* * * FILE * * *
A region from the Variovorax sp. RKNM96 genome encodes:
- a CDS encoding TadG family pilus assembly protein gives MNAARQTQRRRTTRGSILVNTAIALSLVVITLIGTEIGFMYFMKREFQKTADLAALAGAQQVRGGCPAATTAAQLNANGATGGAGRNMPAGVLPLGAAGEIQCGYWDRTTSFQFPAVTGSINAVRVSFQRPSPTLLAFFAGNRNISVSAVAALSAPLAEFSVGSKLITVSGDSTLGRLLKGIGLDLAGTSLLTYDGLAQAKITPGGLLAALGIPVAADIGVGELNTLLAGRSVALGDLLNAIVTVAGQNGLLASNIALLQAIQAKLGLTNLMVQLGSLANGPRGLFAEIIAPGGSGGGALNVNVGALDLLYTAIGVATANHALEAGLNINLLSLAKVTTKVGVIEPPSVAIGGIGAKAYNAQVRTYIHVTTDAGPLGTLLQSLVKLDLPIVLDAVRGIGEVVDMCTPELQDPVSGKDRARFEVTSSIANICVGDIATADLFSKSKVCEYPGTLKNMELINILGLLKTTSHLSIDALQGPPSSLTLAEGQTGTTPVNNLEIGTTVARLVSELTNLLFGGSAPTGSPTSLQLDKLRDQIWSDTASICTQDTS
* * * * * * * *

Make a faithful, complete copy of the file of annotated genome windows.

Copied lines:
A region from the Variovorax sp. RKNM96 genome encodes:
- a CDS encoding TadG family pilus assembly protein gives MNAARQTQRRRTTRGSILVNTAIALSLVVITLIGTEIGFMYFMKREFQKTADLAALAGAQQVRGGCPAATTAAQLNANGATGGAGRNMPAGVLPLGAAGEIQCGYWDRTTSFQFPAVTGSINAVRVSFQRPSPTLLAFFAGNRNISVSAVAALSAPLAEFSVGSKLITVSGDSTLGRLLKGIGLDLAGTSLLTYDGLAQAKITPGGLLAALGIPVAADIGVGELNTLLAGRSVALGDLLNAIVTVAGQNGLLASNIALLQAIQAKLGLTNLMVQLGSLANGPRGLFAEIIAPGGSGGGALNVNVGALDLLYTAIGVATANHALEAGLNINLLSLAKVTTKVGVIEPPSVAIGGIGAKAYNAQVRTYIHVTTDAGPLGTLLQSLVKLDLPIVLDAVRGIGEVVDMCTPELQDPVSGKDRARFEVTSSIANICVGDIATADLFSKSKVCEYPGTLKNMELINILGLLKTTSHLSIDALQGPPSSLTLAEGQTGTTPVNNLEIGTTVARLVSELTNLLFGGSAPTGSPTSLQLDKLRDQIWSDTASICTQDTS